Today, I welcome Western Australian poet and fiction writer, Kelly van Nelson, to the attic for a Q&A.
Kelly’s powerful poetry collection, Graffiti Lane, celebrates freedom of speech and the underdog rising against all odds. Her poetry and short stories have featured in publications for Serenity Press, Short Story Society, United Press, Between These Shores Books, Fiction War Magazine, KSP Writefree Women’s Writing Group.
In 2018, she was awarded a First Edition Fellowship through Katharine Susannah Pritchard Writers’ Centre and is represented by Clive Newman at The Newman Agency. She is also Managing Director of a multinational organisation, a mum, and an all-round juggler.
I won’t dither any longer, but get straight into the questions:
From Blank Canvas to Colourful Dreams
- When did you realise you wanted to become a writer?
I was born in Newcastle-Upon-Tyne in the North East of England and lived in an inner-city council estate. I didn’t have a great relationship with my mother and my father passed away in his forties. I also was bullied at school, nothing physical, but relentless verbal taunting. My outlet was reading.
I read endlessly under the duvet with a torch until the early hours, generally Enid Blyton, who helped me escape up faraway trees and into enchanted forests. My love of books was intense from a young age and my high school friends still remind me about how I wanted to be a writer as a teenager.
2. What inspired you to write Graffiti Lane?
The idea for my poetry collection, Graffiti Lane, started with writing poems about big bullies in the playground and corporate world. I had a blank canvas in front of me, allowing me to speak for anyone out there who has been pushed to the point of breaking. The concept expanded to include poems about diversity, gender pay, domestic violence, and feeling kicked down in the world, then evolved into rising above the setbacks to achieve dreams.
I’ve spent so much time in Melbourne recently that the laneways attracted my attention, too. The colourful graffiti is incredible, representing freedom of speech for talented street artists, many expressing underlying messages on social issues. Several poems were inspired by murals I’ve seen on my travels and I’m developing a unique fan base of top-class graffiti artists.
3. What is your typical writing style?
I tend to write about gritty, urban life in a blunt manner that addresses topics that are confronting to deal with. I want to challenge people’s thinking, even my own. My sense of humour is somewhat off-keel, so I pepper heavy content with light satire so my readers don’t jump off the edge of a cliff before reaching the end. I want them to survive as it gives me greater odds of receiving a five-star review.
4. Where are you at your most productive as a writer
An avalanche could be crashing down around me and I could still hunker down and write. As a result of having teenage kids in the house, one who plays the electric guitar, the other who likes to watch re-runs of Friends with Dolby surround sound on full whack, I’ve developed a knack for being able to tune out unwanted noise. I never sit at a desk to write. The laptop goes wherever I go and opens whenever I get a window of opportunity to smash out some words. My favourite place for getting work done is on an airplane. There is something about turbulent air that gets my creative juices flowing.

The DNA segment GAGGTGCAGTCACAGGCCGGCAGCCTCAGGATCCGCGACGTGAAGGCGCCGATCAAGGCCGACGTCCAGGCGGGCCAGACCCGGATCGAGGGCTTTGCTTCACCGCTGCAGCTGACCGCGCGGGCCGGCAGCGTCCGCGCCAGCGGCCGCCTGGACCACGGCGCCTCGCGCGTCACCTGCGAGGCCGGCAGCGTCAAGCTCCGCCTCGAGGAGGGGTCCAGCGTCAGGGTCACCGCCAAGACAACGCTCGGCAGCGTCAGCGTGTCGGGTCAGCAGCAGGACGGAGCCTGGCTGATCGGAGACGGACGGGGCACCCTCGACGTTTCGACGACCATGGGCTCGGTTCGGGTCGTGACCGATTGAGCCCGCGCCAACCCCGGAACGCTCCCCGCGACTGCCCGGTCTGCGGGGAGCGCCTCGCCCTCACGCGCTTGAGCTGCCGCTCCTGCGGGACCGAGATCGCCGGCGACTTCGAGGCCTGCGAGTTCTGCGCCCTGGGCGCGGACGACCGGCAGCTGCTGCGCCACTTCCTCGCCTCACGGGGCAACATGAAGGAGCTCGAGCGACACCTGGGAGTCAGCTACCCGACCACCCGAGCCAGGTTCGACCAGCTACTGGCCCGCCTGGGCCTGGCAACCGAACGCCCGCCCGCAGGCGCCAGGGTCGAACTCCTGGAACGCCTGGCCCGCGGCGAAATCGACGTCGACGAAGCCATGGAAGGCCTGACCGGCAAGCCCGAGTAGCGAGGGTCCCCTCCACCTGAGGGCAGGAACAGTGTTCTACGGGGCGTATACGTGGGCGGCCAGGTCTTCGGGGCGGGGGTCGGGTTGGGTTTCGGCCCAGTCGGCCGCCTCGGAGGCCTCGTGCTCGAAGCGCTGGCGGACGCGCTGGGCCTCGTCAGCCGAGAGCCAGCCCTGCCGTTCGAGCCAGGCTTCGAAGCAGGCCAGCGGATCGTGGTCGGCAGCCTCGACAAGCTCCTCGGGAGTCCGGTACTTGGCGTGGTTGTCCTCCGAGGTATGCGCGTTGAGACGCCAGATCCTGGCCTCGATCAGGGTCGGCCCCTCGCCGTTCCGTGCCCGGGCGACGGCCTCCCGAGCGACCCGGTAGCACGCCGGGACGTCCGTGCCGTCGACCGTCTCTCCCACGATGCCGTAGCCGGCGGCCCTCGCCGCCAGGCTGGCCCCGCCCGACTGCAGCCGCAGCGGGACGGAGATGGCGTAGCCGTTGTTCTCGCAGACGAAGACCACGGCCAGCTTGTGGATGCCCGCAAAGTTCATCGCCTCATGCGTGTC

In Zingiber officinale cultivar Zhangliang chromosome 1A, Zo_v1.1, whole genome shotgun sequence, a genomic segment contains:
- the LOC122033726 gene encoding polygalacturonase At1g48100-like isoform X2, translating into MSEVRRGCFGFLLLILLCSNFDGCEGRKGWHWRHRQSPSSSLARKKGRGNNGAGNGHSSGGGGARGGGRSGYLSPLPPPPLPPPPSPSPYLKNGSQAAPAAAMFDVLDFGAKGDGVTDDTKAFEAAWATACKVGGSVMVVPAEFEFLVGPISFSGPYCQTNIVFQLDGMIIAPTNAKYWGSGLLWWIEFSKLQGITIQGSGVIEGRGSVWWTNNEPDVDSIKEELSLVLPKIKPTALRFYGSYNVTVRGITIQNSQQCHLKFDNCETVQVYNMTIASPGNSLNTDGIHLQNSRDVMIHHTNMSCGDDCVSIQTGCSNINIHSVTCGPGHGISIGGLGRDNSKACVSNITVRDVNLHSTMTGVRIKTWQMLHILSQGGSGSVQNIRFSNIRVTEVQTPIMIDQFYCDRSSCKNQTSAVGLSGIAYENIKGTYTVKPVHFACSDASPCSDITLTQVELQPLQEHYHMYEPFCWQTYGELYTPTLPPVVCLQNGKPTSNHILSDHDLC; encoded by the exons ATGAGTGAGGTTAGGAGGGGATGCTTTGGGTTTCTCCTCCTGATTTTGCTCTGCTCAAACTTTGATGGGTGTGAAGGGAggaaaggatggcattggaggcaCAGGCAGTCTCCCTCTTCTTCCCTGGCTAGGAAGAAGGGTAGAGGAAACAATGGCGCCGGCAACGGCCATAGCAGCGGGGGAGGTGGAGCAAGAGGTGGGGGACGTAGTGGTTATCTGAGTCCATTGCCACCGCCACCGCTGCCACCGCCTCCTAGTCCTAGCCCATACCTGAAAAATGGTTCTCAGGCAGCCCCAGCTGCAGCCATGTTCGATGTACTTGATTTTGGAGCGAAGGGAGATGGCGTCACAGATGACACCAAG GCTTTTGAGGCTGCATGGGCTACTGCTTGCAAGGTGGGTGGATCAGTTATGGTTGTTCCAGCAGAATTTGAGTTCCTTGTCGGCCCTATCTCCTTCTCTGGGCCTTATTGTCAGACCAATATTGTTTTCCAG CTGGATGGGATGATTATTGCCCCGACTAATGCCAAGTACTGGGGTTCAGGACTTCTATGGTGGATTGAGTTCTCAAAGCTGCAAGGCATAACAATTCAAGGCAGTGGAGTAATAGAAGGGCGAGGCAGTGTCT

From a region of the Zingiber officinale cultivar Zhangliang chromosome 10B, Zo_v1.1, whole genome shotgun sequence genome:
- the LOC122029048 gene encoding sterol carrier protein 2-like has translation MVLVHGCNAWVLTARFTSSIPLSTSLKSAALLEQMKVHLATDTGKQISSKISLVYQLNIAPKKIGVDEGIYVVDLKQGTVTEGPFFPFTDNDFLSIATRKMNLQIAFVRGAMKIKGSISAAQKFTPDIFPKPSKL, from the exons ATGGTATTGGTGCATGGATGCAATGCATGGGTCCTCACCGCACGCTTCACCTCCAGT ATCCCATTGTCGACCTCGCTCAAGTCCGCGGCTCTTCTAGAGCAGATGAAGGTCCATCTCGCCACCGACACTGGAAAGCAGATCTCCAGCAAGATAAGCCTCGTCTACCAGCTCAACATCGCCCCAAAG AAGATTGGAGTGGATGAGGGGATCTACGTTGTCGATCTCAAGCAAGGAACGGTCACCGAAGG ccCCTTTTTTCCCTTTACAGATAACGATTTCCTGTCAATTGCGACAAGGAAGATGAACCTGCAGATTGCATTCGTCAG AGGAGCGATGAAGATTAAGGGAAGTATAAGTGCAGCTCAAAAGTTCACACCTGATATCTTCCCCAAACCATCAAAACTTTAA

5. Do you have a day job or family around which you fit writing?
I have both. I’m Managing Director of the world’s largest provider of staffing solutions, working full-time. I’m also mum of two and wife of one (lucky for him). When people ask me what I do, I tend to say I am a juggler.
6. Have there been any milestones in your career as an author that have been meaningful for you?
Securing my agent, Clive Newman, at The Newman Agency, was a turning point in my career. He gave me the reassurance I needed to keep going. Until then, it had been a dark, winding road that I was mainly travelling alone.
Last year, I had a breakthrough when several short stories and poems featured in multiple publications around the world. My first novel is in the submission phase and I’m working on my second novel, which takes endless energy, so these wins give some respite along the way.
Graffiti Lane hit a massive milestone recently too, shooting up to #1 on Amazon Hot New Releases and #2 Amazon Poetry Bestsellers. I needed to be peeled off the ceiling when I heard about the ratings.
7. What downsides have you experienced as a writer?
My hands often ache from typing fast and furious for several hours every day, a blend of the day job and writing. To give my poor fingers some relief, I’ve been trying out voice software that converts verbal conversation to text. Turns out my northern accent is too strong for any computer to decipher. So far, I can only get about 40% of my conversation to be correctly translated, rendering it useless for writing manuscripts. I live in hope that someone adds Geordie to the standard languages on these programs. Siri would sound good invented in Geordie too. Wait a minute, I’m on to something …